NASA's Spirit rover (search) is in stable condition after sending three short streams of data, as engineers attempt to determine the source of its problems while also preparing for the arrival of another spacecraft on Mars.

For two days, the six-wheeled vehicle transmitted only gibberish or sporadic beeps to acknowledge commands from Earth. Coherent data about Spirit's status finally arrived Friday in three bursts lasting 10 minutes, 20 minutes and 15 minutes.

"We believe, based on everything we know now, we can sustain the current state of the spacecraft from a health standpoint for an indefinite amount of time," said Peter Theisinger, rover project manager at NASA's Jet Propulsion Laboratory, Pasadena, Calif., giving the team time to diagnose and perhaps fix the issue. But the rover has been staying up through the night when it should be asleep. That can draw down its rechargeable batteries and trigger further problems.

Engineers have determined that Spirit's flight software has rebooted the rover's computer more than 60 times in the past three days. A motor that moves a mirror for the rover's infrared spectrometer was partway through an operation when the problem arose, suggesting a hardware problem as the root issue.

At the same time engineers dealt with the crisis, Spirit's twin, Opportunity, neared Mars for its own landing late Saturday.

Opportunity is the second half of an $820 million double mission to learn if Mars was once a wetter planet capable of supporting life.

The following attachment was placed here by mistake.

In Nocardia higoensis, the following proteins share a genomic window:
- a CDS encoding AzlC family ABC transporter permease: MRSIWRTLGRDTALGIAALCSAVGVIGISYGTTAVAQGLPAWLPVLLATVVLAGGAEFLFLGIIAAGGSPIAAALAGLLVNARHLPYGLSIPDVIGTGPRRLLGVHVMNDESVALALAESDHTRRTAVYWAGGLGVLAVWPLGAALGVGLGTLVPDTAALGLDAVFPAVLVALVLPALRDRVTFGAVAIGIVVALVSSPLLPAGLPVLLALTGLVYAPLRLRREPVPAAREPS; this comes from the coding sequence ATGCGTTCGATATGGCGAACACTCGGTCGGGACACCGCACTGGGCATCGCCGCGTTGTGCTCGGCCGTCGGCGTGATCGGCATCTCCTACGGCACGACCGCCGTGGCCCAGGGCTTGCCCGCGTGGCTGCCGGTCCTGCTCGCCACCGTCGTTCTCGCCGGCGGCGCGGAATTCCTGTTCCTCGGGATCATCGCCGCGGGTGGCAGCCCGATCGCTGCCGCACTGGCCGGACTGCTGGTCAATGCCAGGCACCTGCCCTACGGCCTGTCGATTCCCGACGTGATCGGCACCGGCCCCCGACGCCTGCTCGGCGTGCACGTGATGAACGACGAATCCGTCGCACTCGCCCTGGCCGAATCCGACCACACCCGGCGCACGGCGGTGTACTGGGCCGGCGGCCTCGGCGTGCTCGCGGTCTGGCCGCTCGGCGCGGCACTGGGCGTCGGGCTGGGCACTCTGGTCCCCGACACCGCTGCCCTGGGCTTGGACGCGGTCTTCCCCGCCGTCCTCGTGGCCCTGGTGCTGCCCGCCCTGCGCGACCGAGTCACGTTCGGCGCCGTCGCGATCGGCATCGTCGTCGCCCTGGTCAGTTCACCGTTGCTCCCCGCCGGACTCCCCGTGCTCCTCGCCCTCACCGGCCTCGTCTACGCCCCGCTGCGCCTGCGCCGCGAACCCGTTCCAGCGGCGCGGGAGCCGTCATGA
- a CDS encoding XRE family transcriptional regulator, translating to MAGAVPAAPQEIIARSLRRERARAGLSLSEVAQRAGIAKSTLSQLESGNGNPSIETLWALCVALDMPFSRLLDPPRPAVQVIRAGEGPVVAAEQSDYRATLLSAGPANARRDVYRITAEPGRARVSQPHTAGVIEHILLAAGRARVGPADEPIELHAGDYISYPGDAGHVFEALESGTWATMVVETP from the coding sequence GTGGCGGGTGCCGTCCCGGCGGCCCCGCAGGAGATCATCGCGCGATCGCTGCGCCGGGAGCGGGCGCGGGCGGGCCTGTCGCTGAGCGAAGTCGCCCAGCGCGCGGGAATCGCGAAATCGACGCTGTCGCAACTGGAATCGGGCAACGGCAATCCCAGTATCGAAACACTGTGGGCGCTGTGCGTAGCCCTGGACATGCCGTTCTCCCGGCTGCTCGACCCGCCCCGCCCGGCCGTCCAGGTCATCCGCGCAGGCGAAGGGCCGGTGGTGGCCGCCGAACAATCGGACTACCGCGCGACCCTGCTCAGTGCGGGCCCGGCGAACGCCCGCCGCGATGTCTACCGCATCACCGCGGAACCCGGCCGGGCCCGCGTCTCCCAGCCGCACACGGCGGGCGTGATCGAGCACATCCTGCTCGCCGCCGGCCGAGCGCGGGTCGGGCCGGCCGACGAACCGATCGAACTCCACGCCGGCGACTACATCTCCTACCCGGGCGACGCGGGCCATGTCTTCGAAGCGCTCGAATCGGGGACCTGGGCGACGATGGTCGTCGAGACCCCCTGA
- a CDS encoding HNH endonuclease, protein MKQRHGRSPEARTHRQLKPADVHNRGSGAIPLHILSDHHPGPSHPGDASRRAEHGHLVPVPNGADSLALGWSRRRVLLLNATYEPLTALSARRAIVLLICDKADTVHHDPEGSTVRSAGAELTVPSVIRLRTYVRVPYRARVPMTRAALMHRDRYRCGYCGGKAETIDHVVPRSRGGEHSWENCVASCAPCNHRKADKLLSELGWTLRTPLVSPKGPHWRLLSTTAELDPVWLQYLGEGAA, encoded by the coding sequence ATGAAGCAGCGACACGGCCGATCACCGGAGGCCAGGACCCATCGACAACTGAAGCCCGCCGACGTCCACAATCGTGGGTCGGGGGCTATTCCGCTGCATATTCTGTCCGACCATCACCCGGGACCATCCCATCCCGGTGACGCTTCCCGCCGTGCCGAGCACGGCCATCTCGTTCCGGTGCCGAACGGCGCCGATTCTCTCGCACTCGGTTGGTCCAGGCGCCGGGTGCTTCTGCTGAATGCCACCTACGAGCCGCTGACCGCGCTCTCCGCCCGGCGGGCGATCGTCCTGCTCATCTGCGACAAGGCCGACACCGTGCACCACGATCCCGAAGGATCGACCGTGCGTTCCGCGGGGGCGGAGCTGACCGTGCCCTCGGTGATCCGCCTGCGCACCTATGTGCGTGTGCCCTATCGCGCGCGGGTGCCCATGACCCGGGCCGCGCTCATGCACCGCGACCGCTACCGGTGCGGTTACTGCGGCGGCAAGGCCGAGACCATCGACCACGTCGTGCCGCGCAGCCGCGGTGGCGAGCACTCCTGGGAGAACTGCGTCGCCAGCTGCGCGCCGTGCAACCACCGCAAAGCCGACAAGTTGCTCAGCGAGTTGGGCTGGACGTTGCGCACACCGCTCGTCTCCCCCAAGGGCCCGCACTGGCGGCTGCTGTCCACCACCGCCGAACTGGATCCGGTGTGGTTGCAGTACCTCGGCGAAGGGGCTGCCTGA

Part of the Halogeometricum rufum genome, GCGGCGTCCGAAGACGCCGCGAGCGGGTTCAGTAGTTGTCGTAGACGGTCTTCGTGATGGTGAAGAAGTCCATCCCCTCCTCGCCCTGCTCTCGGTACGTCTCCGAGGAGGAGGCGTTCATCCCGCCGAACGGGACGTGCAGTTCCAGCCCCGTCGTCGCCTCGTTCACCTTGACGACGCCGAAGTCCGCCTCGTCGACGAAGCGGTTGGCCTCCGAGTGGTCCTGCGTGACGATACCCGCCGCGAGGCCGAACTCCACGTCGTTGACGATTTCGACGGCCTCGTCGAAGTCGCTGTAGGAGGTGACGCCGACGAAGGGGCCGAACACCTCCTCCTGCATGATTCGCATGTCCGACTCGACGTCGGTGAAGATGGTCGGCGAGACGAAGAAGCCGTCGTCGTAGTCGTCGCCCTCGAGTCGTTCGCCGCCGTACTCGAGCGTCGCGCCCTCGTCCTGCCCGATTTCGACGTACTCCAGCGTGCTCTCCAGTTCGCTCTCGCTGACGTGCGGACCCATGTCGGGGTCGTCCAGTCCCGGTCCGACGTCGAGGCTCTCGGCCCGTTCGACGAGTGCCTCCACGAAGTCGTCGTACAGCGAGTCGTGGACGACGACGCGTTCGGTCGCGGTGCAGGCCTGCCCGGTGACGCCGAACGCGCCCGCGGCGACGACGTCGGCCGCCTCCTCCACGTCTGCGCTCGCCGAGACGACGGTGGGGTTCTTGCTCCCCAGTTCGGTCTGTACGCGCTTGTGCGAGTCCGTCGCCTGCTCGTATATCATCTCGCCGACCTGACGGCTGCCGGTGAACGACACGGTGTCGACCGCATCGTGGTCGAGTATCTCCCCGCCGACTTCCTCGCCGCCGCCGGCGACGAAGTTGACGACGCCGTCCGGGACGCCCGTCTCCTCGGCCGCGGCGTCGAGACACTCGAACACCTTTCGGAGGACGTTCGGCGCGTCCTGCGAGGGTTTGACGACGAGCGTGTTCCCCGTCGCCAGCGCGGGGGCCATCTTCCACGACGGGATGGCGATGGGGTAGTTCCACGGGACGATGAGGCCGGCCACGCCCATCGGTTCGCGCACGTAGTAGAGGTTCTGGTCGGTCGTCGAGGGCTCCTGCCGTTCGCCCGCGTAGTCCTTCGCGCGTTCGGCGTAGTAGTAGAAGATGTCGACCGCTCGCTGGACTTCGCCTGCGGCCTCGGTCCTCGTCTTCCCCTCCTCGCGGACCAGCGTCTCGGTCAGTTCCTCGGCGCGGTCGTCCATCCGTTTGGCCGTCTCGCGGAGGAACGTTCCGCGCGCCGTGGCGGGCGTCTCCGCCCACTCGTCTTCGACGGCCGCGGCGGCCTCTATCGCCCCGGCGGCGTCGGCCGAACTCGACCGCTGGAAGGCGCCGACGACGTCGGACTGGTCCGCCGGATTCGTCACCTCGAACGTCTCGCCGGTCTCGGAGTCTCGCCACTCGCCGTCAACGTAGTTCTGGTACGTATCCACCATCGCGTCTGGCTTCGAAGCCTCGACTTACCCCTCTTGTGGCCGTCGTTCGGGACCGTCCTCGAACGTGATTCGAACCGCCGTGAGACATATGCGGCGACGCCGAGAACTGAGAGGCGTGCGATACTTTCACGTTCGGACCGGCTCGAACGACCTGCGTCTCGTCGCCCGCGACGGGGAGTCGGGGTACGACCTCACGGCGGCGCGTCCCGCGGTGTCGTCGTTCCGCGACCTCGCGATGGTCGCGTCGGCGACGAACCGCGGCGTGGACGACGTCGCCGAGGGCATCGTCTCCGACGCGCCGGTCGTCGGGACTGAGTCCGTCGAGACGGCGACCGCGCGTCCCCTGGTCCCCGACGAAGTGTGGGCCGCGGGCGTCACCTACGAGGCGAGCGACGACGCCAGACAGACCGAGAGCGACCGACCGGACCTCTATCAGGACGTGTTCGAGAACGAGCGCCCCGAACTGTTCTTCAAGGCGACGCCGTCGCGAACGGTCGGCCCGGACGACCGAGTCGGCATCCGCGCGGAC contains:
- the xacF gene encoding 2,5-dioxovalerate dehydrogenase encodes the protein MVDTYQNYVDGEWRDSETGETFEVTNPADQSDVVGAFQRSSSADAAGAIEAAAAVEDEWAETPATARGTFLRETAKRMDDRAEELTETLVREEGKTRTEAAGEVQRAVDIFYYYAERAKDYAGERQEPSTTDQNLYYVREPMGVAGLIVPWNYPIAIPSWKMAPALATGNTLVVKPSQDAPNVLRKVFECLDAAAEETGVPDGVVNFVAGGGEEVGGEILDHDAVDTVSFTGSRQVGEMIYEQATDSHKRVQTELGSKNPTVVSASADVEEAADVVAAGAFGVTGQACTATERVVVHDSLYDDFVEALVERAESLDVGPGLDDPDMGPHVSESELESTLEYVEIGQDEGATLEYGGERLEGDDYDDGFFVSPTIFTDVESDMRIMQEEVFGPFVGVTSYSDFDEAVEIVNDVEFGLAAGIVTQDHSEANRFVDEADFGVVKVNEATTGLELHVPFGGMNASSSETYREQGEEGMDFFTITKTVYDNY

Three hundred scientists and engineers, divided into two teams, are working on the double mission. Theisinger has encouraged engineers to stay focused on Opportunity and not dwell exclusively on Spirit and its problems.

Nevertheless, the problems with Spirit will probably force a delay in the sequence of activities that Opportunity will go through after its landing, scheduled for 9:05 p.m. PST on Saturday. It took Spirit nearly two weeks after its own Jan. 3 landing to unfold and roll onto the martian soil.

Opportunity should signal Earth within minutes of its landing, just as Spirit did.

Opportunity's target is an area called Meridiani Planum (search), whose terrain scientists believe will be dramatically different from all the previous rosy-tinged pictures from Mars. Meridiani is expected to be dark gray or black and relatively dust-free.

The region is believed to be rich in a mineral called gray hematite (search), which typically forms in marine or volcanic environments rich in water. The landing site is a 45-mile-long ellipse that is one of the smoothest and flattest places on Mars.

"Expect the unexpected," said Jim Garvin, lead scientist for NASA's Mars exploration program.

To the west of the landing site, the landscape appears corrugated. Scientists are not sure what formed the features. They do know they don't want Opportunity anywhere near them.

"If we landed there, it would be like plowing your way out of a labyrinth," said John Grotzinger of the Massachusetts Institute of Technology, a member of the science team.

Not since the 1976 landing of the twin Viking landers has NASA had two working spacecraft on the surface of Mars. Sending two rovers was seen as a way to increase the chance of success: Only one in three international efforts to land on Mars has succeeded; some of the other spacecraft blew up, crashed or disappeared.

The casualties may include the British lander Beagle 2, which has not been heard from since attempting to set down in December.

"We are not yet good at this," said Rob Manning, manager of the entry, descent and landing phase of the NASA project. "We're not at the point where you get in your car, turn the key, and get to your destination."

Meanwhile, the Mars Orbiter Camera on NASA's Mars Global Surveyor orbiter snapped an image of Spirit's landing region that shows the spacecraft's lander platform on the ground. The jettisoned parachute, backshell and heat shield are also visible, noted Dr. Michael Malin of Malin Space Science Systems, San Diego, lead investigator for the orbiter's camera and a member of the rover science team.

The Associated Press contributed to this report.